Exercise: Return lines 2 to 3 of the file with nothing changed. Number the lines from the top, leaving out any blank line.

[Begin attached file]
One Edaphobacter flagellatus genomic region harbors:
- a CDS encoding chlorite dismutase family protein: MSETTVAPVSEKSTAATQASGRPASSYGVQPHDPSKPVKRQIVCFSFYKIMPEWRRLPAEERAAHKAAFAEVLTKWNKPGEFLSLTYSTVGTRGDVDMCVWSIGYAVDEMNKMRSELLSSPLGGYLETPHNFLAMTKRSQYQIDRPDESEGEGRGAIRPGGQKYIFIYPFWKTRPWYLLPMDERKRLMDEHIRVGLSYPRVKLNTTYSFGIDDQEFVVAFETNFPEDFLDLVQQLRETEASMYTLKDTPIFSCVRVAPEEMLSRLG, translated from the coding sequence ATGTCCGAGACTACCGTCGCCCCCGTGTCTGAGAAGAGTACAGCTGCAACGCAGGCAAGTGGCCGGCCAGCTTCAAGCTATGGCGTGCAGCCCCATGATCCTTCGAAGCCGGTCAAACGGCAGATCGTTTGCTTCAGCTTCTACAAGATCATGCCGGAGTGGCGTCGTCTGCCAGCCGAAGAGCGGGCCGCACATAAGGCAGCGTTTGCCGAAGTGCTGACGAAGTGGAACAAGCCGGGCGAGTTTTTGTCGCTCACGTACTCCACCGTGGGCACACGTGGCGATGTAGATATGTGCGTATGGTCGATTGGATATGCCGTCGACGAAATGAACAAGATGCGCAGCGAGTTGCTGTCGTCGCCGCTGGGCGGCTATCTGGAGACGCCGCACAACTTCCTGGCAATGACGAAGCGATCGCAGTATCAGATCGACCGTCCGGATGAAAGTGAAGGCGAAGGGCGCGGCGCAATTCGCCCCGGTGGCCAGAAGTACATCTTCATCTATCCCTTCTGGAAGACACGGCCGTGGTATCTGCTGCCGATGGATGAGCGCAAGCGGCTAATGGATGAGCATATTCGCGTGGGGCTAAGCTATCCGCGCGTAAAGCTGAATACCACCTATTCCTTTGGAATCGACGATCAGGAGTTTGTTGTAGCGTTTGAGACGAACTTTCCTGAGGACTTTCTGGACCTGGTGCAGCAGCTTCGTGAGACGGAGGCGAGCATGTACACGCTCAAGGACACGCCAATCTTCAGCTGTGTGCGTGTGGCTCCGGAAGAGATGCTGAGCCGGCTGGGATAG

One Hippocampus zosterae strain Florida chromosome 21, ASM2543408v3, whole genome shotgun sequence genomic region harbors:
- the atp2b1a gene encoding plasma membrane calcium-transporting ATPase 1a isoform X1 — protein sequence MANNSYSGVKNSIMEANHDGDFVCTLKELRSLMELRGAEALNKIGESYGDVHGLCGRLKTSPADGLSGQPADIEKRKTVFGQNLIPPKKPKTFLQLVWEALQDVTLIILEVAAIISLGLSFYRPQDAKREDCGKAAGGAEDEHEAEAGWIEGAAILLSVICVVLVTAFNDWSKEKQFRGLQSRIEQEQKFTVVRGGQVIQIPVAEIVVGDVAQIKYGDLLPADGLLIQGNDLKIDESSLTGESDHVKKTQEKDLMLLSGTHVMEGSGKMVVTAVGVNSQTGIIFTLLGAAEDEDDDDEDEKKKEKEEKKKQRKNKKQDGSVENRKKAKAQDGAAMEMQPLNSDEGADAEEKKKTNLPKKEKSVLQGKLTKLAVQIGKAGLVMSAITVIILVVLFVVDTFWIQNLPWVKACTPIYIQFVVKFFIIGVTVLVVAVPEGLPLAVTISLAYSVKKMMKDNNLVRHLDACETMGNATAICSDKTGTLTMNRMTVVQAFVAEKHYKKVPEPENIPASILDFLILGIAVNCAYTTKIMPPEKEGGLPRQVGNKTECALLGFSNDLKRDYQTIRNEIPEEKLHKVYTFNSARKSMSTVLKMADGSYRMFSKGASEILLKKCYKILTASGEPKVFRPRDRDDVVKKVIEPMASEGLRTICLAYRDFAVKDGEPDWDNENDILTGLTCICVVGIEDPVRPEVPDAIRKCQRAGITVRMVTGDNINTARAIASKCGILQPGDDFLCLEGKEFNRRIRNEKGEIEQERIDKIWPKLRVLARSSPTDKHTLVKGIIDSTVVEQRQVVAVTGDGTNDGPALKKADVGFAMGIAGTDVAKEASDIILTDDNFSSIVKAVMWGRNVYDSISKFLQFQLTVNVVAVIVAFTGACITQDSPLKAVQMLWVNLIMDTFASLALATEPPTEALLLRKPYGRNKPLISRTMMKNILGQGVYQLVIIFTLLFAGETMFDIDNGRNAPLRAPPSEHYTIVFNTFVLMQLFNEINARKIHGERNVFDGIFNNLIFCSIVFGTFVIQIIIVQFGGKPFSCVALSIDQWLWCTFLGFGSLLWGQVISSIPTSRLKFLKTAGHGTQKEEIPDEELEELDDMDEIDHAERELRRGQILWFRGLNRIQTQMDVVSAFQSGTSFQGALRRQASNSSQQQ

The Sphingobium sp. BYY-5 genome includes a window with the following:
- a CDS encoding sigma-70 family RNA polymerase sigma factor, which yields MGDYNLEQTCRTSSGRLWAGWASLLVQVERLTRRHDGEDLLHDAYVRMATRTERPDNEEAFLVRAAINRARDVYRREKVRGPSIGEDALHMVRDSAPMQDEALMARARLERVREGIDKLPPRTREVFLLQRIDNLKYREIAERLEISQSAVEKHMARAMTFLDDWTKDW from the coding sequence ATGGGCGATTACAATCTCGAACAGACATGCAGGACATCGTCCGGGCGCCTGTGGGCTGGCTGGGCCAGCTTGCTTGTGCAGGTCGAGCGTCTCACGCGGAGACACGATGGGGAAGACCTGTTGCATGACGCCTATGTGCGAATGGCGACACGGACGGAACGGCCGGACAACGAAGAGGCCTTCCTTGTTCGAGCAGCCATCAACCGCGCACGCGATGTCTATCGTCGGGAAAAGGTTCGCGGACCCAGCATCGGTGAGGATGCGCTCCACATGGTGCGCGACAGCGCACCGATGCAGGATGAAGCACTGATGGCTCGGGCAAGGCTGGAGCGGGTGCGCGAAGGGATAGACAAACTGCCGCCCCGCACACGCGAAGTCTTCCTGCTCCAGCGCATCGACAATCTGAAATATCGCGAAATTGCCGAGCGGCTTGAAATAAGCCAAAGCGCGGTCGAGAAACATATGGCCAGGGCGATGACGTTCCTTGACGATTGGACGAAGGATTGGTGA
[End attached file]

- a CDS encoding chlorite dismutase family protein: MSETTVAPVSEKSTAATQASGRPASSYGVQPHDPSKPVKRQIVCFSFYKIMPEWRRLPAEERAAHKAAFAEVLTKWNKPGEFLSLTYSTVGTRGDVDMCVWSIGYAVDEMNKMRSELLSSPLGGYLETPHNFLAMTKRSQYQIDRPDESEGEGRGAIRPGGQKYIFIYPFWKTRPWYLLPMDERKRLMDEHIRVGLSYPRVKLNTTYSFGIDDQEFVVAFETNFPEDFLDLVQQLRETEASMYTLKDTPIFSCVRVAPEEMLSRLG, translated from the coding sequence ATGTCCGAGACTACCGTCGCCCCCGTGTCTGAGAAGAGTACAGCTGCAACGCAGGCAAGTGGCCGGCCAGCTTCAAGCTATGGCGTGCAGCCCCATGATCCTTCGAAGCCGGTCAAACGGCAGATCGTTTGCTTCAGCTTCTACAAGATCATGCCGGAGTGGCGTCGTCTGCCAGCCGAAGAGCGGGCCGCACATAAGGCAGCGTTTGCCGAAGTGCTGACGAAGTGGAACAAGCCGGGCGAGTTTTTGTCGCTCACGTACTCCACCGTGGGCACACGTGGCGATGTAGATATGTGCGTATGGTCGATTGGATATGCCGTCGACGAAATGAACAAGATGCGCAGCGAGTTGCTGTCGTCGCCGCTGGGCGGCTATCTGGAGACGCCGCACAACTTCCTGGCAATGACGAAGCGATCGCAGTATCAGATCGACCGTCCGGATGAAAGTGAAGGCGAAGGGCGCGGCGCAATTCGCCCCGGTGGCCAGAAGTACATCTTCATCTATCCCTTCTGGAAGACACGGCCGTGGTATCTGCTGCCGATGGATGAGCGCAAGCGGCTAATGGATGAGCATATTCGCGTGGGGCTAAGCTATCCGCGCGTAAAGCTGAATACCACCTATTCCTTTGGAATCGACGATCAGGAGTTTGTTGTAGCGTTTGAGACGAACTTTCCTGAGGACTTTCTGGACCTGGTGCAGCAGCTTCGTGAGACGGAGGCGAGCATGTACACGCTCAAGGACACGCCAATCTTCAGCTGTGTGCGTGTGGCTCCGGAAGAGATGCTGAGCCGGCTGGGATAG

One Hippocampus zosterae strain Florida chromosome 21, ASM2543408v3, whole genome shotgun sequence genomic region harbors: